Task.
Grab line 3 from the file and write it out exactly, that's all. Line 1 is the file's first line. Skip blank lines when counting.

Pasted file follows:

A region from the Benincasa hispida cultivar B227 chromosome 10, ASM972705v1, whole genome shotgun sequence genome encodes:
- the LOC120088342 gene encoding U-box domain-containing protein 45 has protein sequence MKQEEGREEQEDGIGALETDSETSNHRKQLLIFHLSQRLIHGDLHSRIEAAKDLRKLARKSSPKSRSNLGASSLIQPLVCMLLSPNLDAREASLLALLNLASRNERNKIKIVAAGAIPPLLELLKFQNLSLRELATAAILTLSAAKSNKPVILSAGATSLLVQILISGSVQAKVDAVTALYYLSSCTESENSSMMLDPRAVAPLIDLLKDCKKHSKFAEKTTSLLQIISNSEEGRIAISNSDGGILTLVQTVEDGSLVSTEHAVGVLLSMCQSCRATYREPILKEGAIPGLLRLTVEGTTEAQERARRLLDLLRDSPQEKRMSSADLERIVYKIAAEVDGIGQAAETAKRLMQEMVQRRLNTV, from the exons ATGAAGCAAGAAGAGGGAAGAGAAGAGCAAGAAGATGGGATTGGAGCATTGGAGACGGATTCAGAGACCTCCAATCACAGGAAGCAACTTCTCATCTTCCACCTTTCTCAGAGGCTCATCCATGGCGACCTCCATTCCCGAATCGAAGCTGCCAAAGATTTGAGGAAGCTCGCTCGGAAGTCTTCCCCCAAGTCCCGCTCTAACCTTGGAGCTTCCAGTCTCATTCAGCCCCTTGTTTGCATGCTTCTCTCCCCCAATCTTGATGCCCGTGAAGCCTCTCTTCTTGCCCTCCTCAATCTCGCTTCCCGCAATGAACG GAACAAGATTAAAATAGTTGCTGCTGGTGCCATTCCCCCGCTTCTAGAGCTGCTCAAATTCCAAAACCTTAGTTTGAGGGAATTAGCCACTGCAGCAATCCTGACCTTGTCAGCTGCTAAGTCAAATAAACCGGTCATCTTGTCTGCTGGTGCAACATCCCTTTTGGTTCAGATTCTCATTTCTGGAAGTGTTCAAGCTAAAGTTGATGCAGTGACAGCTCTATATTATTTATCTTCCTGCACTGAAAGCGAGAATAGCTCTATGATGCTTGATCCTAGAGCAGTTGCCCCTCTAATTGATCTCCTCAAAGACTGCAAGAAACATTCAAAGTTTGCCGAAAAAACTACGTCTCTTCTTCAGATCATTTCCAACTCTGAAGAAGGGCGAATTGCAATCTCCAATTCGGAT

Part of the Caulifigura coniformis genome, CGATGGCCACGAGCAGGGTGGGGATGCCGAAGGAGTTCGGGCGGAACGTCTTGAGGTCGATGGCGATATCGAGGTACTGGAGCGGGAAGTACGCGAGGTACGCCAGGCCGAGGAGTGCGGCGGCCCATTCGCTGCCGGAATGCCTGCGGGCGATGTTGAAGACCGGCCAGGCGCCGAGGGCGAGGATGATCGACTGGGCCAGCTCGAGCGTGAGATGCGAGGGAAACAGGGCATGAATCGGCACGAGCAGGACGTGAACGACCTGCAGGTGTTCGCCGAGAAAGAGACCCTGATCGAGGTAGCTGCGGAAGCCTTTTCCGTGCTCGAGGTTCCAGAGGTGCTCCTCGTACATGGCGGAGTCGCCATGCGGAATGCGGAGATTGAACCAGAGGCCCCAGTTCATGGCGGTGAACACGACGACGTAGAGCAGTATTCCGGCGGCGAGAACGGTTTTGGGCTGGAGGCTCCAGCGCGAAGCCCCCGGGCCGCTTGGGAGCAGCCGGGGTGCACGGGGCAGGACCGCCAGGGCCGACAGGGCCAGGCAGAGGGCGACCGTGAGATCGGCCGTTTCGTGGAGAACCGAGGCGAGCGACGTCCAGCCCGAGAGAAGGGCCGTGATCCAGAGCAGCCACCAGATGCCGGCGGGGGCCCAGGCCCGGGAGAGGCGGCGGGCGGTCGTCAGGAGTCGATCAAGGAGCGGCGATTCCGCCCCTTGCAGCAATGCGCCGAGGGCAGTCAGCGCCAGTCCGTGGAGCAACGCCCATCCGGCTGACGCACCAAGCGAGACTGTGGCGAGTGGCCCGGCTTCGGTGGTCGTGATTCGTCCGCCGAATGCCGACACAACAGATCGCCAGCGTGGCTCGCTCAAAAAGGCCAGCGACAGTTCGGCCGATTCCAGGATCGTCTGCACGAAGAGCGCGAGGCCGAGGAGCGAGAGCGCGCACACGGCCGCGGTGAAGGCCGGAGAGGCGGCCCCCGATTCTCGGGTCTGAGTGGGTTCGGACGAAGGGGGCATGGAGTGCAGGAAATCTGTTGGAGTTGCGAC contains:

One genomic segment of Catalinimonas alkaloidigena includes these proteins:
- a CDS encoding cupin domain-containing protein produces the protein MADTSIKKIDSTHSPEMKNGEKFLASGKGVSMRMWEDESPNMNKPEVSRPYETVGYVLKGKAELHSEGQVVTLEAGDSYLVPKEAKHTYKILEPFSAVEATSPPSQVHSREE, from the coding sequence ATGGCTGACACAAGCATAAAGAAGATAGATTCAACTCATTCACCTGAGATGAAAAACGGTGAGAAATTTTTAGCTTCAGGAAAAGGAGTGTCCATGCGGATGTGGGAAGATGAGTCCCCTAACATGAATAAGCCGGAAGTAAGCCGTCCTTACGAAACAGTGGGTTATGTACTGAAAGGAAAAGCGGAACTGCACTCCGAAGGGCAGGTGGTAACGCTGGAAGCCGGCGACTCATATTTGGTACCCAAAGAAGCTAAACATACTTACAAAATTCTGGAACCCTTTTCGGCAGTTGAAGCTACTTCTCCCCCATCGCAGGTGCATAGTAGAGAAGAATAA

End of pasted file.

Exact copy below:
Part of the Caulifigura coniformis genome, CGATGGCCACGAGCAGGGTGGGGATGCCGAAGGAGTTCGGGCGGAACGTCTTGAGGTCGATGGCGATATCGAGGTACTGGAGCGGGAAGTACGCGAGGTACGCCAGGCCGAGGAGTGCGGCGGCCCATTCGCTGCCGGAATGCCTGCGGGCGATGTTGAAGACCGGCCAGGCGCCGAGGGCGAGGATGATCGACTGGGCCAGCTCGAGCGTGAGATGCGAGGGAAACAGGGCATGAATCGGCACGAGCAGGACGTGAACGACCTGCAGGTGTTCGCCGAGAAAGAGACCCTGATCGAGGTAGCTGCGGAAGCCTTTTCCGTGCTCGAGGTTCCAGAGGTGCTCCTCGTACATGGCGGAGTCGCCATGCGGAATGCGGAGATTGAACCAGAGGCCCCAGTTCATGGCGGTGAACACGACGACGTAGAGCAGTATTCCGGCGGCGAGAACGGTTTTGGGCTGGAGGCTCCAGCGCGAAGCCCCCGGGCCGCTTGGGAGCAGCCGGGGTGCACGGGGCAGGACCGCCAGGGCCGACAGGGCCAGGCAGAGGGCGACCGTGAGATCGGCCGTTTCGTGGAGAACCGAGGCGAGCGACGTCCAGCCCGAGAGAAGGGCCGTGATCCAGAGCAGCCACCAGATGCCGGCGGGGGCCCAGGCCCGGGAGAGGCGGCGGGCGGTCGTCAGGAGTCGATCAAGGAGCGGCGATTCCGCCCCTTGCAGCAATGCGCCGAGGGCAGTCAGCGCCAGTCCGTGGAGCAACGCCCATCCGGCTGACGCACCAAGCGAGACTGTGGCGAGTGGCCCGGCTTCGGTGGTCGTGATTCGTCCGCCGAATGCCGACACAACAGATCGCCAGCGTGGCTCGCTCAAAAAGGCCAGCGACAGTTCGGCCGATTCCAGGATCGTCTGCACGAAGAGCGCGAGGCCGAGGAGCGAGAGCGCGCACACGGCCGCGGTGAAGGCCGGAGAGGCGGCCCCCGATTCTCGGGTCTGAGTGGGTTCGGACGAAGGGGGCATGGAGTGCAGGAAATCTGTTGGAGTTGCGAC contains: